• 2014 meta-analysis: An analysis of studies on the effects of probiotics in NAFLD patients found that probiotics are beneficial, reducing inflammatory factors and levels of insulin resistance, and improving liver health.
  • 2013 human study: Researchers gave patients with NASH either probiotics or usual care for six months. Results showed that triglycerides in the liver decreased by 7 percent in the probiotic group, but remained the same in the usual care group.
  • 2013 study review: Researchers looked at studies published on probiotics and fatty liver disease so far. They concluded that the future of a potential treatment looks promising: “Various experimental studies and clinical trials revealed promising effects of probiotics in improving NAFLD.”
Are There Symptoms of NAFLD?

NAFLD is one of those “silent” diseases that doesn’t produce symptoms until much of the damage has already done. Usually people find out only when they go through laboratory tests for other reasons—and those tests show elevated liver enzyme levels.

As the disease progresses, there are some symptoms that may show up:

  • general feeling of malaise
  • fatigue
  • abdominal discomfort (in the upper right area)

There are risk factors, however. If you have one or more of these you may want to keep an eye on your liver—and stock up on probiotics!

  • Obesity
  • Type 2 diabetes
  • Polycystic ovarian syndrome
  • High levels of cholesterol or triglycerides
  • Metabolic syndrome
  • Sleep apnea
  • Underactive thyroid (hypothyroidism)
  • Underactive pituitary gland (hypopituitarism)
Good Sources of Probiotics
  • Yogurt
  • Kefir
  • Sauerkraut
  • Kimchi
  • Miso
  • Kombucha tea
  • Microalgae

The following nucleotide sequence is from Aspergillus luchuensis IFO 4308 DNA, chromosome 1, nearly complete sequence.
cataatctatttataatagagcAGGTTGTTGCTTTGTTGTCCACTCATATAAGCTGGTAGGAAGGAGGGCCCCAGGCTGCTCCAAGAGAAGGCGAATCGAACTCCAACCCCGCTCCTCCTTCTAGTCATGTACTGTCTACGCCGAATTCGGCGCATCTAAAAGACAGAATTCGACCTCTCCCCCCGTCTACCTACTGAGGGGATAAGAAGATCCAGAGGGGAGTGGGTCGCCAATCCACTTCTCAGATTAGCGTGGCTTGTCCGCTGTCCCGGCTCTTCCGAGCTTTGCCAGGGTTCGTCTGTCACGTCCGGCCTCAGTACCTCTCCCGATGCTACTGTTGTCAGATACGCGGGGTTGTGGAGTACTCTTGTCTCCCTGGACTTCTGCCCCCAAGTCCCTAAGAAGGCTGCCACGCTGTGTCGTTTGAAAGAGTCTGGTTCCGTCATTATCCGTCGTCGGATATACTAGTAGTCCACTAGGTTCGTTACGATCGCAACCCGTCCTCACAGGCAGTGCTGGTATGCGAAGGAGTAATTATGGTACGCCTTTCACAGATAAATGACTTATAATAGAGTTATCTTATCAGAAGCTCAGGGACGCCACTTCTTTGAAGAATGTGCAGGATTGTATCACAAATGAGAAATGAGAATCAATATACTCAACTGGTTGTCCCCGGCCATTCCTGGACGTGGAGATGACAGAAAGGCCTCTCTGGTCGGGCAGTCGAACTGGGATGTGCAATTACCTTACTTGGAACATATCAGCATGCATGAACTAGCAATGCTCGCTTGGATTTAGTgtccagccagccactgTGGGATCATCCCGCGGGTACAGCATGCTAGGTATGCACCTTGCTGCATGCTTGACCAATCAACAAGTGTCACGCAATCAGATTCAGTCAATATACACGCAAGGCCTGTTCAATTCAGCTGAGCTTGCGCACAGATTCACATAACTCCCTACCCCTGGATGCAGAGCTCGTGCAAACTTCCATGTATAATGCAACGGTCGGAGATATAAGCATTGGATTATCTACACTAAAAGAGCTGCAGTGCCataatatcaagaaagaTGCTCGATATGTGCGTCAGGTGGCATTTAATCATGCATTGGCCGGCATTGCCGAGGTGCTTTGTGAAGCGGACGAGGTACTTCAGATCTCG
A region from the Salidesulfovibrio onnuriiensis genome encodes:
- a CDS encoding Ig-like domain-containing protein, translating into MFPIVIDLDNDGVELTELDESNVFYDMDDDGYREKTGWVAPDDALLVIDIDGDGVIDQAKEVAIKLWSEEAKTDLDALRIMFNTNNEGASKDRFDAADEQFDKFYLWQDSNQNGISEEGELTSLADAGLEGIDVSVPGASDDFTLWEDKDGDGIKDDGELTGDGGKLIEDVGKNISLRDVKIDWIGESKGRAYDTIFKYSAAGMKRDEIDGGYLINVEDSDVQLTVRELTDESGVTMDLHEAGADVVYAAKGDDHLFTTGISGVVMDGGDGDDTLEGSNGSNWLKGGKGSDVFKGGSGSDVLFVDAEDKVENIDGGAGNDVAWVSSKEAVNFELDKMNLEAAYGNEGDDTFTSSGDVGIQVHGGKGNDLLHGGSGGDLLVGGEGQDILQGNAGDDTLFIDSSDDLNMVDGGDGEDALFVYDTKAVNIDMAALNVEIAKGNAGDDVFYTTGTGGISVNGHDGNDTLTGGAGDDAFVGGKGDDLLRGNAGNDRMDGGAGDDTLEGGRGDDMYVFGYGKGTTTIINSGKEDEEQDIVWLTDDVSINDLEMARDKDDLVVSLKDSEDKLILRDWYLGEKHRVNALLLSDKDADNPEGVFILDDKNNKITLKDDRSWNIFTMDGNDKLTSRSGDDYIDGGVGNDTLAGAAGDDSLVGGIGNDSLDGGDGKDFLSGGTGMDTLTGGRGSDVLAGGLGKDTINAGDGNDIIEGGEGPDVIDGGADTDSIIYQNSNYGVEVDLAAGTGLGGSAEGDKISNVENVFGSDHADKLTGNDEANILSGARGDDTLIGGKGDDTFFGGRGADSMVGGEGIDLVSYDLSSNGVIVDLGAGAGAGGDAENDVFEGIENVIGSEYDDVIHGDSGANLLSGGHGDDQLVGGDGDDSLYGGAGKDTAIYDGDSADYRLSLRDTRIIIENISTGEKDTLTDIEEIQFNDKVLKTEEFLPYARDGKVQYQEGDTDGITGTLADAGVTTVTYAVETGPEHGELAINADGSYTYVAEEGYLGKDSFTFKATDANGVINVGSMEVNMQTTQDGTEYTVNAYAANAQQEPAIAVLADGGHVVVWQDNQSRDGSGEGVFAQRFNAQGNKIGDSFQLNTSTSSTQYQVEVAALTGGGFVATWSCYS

• Tempeh
  • Poi

What do you think of this finding? Will you add more probiotics to your daily diet?

* * *

Sources
Lazo M., et al., “Prevalence of nonalcoholic fatty liver disease in the United States: the Third National Health and Nutrition Examination Survey, 1988-1994,” Am J Epidemiol, July 1, 2013; 178(1):38-45, http://www.ncbi.nlm.nih.gov/pubmed/23703888.

“Liver disease deaths ‘up by 25%,’” NHS, March 22, 2012, http://www.nhs.uk/news/2012/03march/Pages/liver-disease-death-alcohol-increase.aspx.

Julio Plaza-Diaz, et al., “Effects of Lactobacillus paracasei CNCN I-4034, Bifidobacterium breve CNCM I-4035 and Lactobacillus rhamnosus CNCM I-4036 on Hepatic Steatosis in Zucker Rats,” PLoS One, May 22, 2014, http://www.plosone.org/article/info%3Adoi%2F10.1371%2Fjournal.pone.0098401.

A. Alisi, et al., “Randomised clinical trial: the beneficial effects of VSL#3 in obese children with non-alcoholic steatohepatitis,” Alimentary Pharmacology & Therapeutics, June 2014; 29(11):1276-1285, http://onlinelibrary.wiley.com/doi/10.1111/apt.12758/abstract;jsessionid=1A27978E57A235164BDE90BF523794EF.f02t01.

Roya Kelishadi, et al., “Probiotics as a Novel Treatment for Non-Alcoholic Fatty Liver Disease; A Systematic Review on the Current Evidences,” Hepatitis Monthly, April 2013; 13(4):e7233, http://www.ncbi.nlm.nih.gov/pmc/articles/PMC3719124/.

Maddur H, et al., “More evidence that probiotics may have a role in treating fatty liver disease,” Am J Clin Nutr, March 2014; 99(3):425-6, http://www.ncbi.nlm.nih.gov/pubmed/24500146.

Vincent Wai-Sun Wong, et al., “Treatment of nonalcoholic steatohepatitis with probiotics. A proof-of-concept study,” Annals of Hepatology, March-April 2013; 12(2):256-262.

Colleen M. Story

Colleen M. Story

Colleen M. Story, a northwest-based writer, editor, and ghostwriter, has been creating non-fiction materials for individuals, corporations, and commercial magazines for over 17 years. She specializes in the health and wellness field, where she writes and ghostwrites books, e-books, blogs, magazine articles, and more.

Colleen is the founder of Writing and Wellness. Her fantasy novel, “Rise of the Sidenah,” was released with Jupiter Gardens Press in September 2015. Her literary novel, “Loreena’s Gift,” is forthcoming in spring 2016 from Dzanc Books. She lives in Idaho. www.colleenmstory.com